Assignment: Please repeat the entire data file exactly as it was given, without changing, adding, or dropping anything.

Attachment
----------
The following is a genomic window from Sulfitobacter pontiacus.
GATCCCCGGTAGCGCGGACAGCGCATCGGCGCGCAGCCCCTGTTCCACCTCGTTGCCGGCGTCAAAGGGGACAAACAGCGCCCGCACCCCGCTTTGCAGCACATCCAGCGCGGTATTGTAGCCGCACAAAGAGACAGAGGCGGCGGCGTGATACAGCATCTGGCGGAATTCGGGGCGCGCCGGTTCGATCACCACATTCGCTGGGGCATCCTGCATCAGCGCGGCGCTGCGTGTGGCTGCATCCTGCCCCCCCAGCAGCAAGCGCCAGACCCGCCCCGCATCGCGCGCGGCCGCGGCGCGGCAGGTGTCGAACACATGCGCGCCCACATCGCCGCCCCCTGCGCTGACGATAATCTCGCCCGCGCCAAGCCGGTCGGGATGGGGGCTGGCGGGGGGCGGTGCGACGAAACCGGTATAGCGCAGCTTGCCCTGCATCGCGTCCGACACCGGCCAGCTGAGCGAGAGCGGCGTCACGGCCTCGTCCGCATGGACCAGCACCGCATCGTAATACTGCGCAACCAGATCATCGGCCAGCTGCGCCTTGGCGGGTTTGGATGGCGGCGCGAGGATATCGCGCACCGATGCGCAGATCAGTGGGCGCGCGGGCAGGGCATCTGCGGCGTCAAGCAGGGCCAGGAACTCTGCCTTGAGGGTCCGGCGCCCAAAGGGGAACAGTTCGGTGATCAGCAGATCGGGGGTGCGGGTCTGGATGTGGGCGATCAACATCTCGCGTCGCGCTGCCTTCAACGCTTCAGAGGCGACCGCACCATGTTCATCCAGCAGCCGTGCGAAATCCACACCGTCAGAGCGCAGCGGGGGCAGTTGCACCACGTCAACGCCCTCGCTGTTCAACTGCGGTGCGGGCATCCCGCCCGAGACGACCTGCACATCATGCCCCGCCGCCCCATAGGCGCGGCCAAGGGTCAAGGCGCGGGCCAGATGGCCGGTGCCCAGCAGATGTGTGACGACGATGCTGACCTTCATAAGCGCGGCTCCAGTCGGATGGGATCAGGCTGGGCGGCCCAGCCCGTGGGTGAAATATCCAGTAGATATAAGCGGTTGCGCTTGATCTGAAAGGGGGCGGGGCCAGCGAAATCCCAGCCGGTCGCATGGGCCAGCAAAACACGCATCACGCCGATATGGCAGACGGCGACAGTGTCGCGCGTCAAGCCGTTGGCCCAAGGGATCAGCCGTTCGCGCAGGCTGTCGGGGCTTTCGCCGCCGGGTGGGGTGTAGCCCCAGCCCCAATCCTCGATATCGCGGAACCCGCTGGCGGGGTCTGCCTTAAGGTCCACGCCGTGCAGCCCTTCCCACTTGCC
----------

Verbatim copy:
The following is a genomic window from Sulfitobacter pontiacus.
GATCCCCGGTAGCGCGGACAGCGCATCGGCGCGCAGCCCCTGTTCCACCTCGTTGCCGGCGTCAAAGGGGACAAACAGCGCCCGCACCCCGCTTTGCAGCACATCCAGCGCGGTATTGTAGCCGCACAAAGAGACAGAGGCGGCGGCGTGATACAGCATCTGGCGGAATTCGGGGCGCGCCGGTTCGATCACCACATTCGCTGGGGCATCCTGCATCAGCGCGGCGCTGCGTGTGGCTGCATCCTGCCCCCCCAGCAGCAAGCGCCAGACCCGCCCCGCATCGCGCGCGGCCGCGGCGCGGCAGGTGTCGAACACATGCGCGCCCACATCGCCGCCCCCTGCGCTGACGATAATCTCGCCCGCGCCAAGCCGGTCGGGATGGGGGCTGGCGGGGGGCGGTGCGACGAAACCGGTATAGCGCAGCTTGCCCTGCATCGCGTCCGACACCGGCCAGCTGAGCGAGAGCGGCGTCACGGCCTCGTCCGCATGGACCAGCACCGCATCGTAATACTGCGCAACCAGATCATCGGCCAGCTGCGCCTTGGCGGGTTTGGATGGCGGCGCGAGGATATCGCGCACCGATGCGCAGATCAGTGGGCGCGCGGGCAGGGCATCTGCGGCGTCAAGCAGGGCCAGGAACTCTGCCTTGAGGGTCCGGCGCCCAAAGGGGAACAGTTCGGTGATCAGCAGATCGGGGGTGCGGGTCTGGATGTGGGCGATCAACATCTCGCGTCGCGCTGCCTTCAACGCTTCAGAGGCGACCGCACCATGTTCATCCAGCAGCCGTGCGAAATCCACACCGTCAGAGCGCAGCGGGGGCAGTTGCACCACGTCAACGCCCTCGCTGTTCAACTGCGGTGCGGGCATCCCGCCCGAGACGACCTGCACATCATGCCCCGCCGCCCCATAGGCGCGGCCAAGGGTCAAGGCGCGGGCCAGATGGCCGGTGCCCAGCAGATGTGTGACGACGATGCTGACCTTCATAAGCGCGGCTCCAGTCGGATGGGATCAGGCTGGGCGGCCCAGCCCGTGGGTGAAATATCCAGTAGATATAAGCGGTTGCGCTTGATCTGAAAGGGGGCGGGGCCAGCGAAATCCCAGCCGGTCGCATGGGCCAGCAAAACACGCATCACGCCGATATGGCAGACGGCGACAGTGTCGCGCGTCAAGCCGTTGGCCCAAGGGATCAGCCGTTCGCGCAGGCTGTCGGGGCTTTCGCCGCCGGGTGGGGTGTAGCCCCAGCCCCAATCCTCGATATCGCGGAACCCGCTGGCGGGGTCTGCCTTAAGGTCCACGCCGTGCAGCCCTTCCCACTTGCC